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Typewriters in Art

There are two kinds of typewriter art: works of art created on the typewriter and works of art in which the typewriter as a machine plays a role: Typewriters in Art. In both cases, there's art, and there's art.
(Click the thumbnails to see the series.)


Typewriters in art

Series 1. Royal Road Test. In 1966 Edward Ruscha set out with his friends Mason Williams and Patrick Blackwell to throw a Royal typewriter from the window of a moving car at 90 mph. A year later, the project resulted in a now much acclaimed artists' book: Royal Road Test. *

Series 2. Charles Joffe (1920) is best know as a painter and builder of striking wooden creations in bright colors. Several times he asked himself the question what would have happened if Ben Franklin or William Shakespeare had owned typewriters. **

Series 3. In 2001, Kevin O'Callaghan and a group of students from the New Yorks School of Visual Arts produced a series of art works using obsolete typewriters to create "The next best... ding!"***

Series 4. Among the best known examples of typewriters as art are Claes Oldenburg's soft typewriter and the typewriter eraser he made with Coosje van Bruggen. The soft machine is in a private collection, the eraser is in the National Gallery of Art in Washington.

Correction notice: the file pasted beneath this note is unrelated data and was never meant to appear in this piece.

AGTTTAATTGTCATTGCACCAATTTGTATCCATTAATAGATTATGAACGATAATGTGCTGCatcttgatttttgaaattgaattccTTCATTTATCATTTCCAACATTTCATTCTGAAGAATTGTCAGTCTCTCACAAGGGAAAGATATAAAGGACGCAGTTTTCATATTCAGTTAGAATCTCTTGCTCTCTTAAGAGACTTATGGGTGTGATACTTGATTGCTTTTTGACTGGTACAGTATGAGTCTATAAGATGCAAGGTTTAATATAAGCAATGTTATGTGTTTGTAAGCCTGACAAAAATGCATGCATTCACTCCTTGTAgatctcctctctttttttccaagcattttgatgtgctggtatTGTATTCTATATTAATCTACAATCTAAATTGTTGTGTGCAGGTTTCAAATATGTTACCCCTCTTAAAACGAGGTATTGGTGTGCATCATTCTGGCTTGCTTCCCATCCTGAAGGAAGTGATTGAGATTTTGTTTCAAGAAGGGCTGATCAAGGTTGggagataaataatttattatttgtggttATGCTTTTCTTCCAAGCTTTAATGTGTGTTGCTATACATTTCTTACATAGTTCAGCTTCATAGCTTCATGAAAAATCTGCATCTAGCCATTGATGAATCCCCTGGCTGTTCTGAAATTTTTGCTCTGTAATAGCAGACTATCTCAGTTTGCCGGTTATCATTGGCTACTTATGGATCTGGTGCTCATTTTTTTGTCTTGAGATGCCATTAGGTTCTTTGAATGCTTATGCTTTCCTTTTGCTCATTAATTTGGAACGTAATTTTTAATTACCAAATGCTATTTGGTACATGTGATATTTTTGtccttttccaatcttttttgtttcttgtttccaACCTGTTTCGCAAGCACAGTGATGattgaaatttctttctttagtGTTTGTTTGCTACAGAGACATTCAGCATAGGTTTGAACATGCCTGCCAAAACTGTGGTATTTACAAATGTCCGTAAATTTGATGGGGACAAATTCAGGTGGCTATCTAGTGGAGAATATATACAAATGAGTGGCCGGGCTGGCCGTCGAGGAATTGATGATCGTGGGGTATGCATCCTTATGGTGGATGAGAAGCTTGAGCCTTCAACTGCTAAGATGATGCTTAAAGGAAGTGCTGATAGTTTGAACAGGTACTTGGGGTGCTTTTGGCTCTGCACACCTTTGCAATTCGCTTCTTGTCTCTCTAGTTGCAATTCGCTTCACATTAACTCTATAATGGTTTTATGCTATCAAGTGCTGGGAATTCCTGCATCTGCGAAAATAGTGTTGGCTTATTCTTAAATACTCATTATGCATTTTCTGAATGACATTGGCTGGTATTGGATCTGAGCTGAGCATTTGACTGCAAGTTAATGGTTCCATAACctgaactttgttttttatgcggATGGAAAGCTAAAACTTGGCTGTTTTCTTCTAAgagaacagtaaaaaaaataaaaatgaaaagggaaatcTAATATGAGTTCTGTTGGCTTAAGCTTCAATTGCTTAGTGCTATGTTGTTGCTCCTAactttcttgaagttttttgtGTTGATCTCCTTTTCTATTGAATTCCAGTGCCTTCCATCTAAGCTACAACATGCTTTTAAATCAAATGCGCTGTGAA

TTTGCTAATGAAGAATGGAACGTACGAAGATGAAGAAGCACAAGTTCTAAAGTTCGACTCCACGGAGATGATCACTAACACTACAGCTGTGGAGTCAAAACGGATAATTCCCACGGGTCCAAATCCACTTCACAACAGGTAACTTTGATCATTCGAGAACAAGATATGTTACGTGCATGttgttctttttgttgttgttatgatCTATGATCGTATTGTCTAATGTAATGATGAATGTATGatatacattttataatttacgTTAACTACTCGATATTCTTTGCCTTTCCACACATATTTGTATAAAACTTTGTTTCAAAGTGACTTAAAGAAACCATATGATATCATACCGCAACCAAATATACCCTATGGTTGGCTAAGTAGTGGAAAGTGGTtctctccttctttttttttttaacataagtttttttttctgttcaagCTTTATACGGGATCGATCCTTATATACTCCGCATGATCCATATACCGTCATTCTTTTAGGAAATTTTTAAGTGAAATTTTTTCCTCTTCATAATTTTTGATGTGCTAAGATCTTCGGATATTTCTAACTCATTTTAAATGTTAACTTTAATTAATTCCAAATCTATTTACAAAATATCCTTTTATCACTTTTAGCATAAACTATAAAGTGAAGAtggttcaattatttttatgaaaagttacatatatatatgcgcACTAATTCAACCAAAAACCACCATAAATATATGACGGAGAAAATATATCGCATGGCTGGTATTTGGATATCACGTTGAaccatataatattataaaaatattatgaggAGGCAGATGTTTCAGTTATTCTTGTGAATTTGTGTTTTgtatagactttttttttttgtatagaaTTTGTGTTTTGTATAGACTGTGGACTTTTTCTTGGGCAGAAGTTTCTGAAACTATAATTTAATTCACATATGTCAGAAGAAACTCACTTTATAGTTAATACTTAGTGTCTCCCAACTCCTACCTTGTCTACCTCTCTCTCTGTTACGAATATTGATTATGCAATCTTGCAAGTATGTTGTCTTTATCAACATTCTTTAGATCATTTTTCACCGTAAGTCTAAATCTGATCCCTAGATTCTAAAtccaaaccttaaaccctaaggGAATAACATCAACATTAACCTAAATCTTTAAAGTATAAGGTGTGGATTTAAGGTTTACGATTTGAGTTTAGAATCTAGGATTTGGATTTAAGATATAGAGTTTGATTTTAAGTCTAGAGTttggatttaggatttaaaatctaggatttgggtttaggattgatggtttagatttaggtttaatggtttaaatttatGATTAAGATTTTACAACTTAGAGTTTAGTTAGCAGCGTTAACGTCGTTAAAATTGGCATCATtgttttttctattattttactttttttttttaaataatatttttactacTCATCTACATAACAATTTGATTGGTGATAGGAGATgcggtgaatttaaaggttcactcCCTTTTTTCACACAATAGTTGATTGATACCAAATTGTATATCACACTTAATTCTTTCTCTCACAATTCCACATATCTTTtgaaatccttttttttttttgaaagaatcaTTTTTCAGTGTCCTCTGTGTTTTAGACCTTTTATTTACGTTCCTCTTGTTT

Series 5. American artist Sheryl Oring created Writer's Block, an installation of 600 caged typewriters in memory of the book burnings in nazi Germany. The installation travelled from Berlin to other European capitals and on to the US. More about this project:

Series 6. Dutch artist André Pelgrim (1941) is inspired by the design, the mechanisms and the purpose of manual typewriters. Over the years he has produced woodcuts, linoleum cuts and paintings.


*Courtesy: Robert collection
**Available through The Electric Gallery (
***Photo's: Peter Weil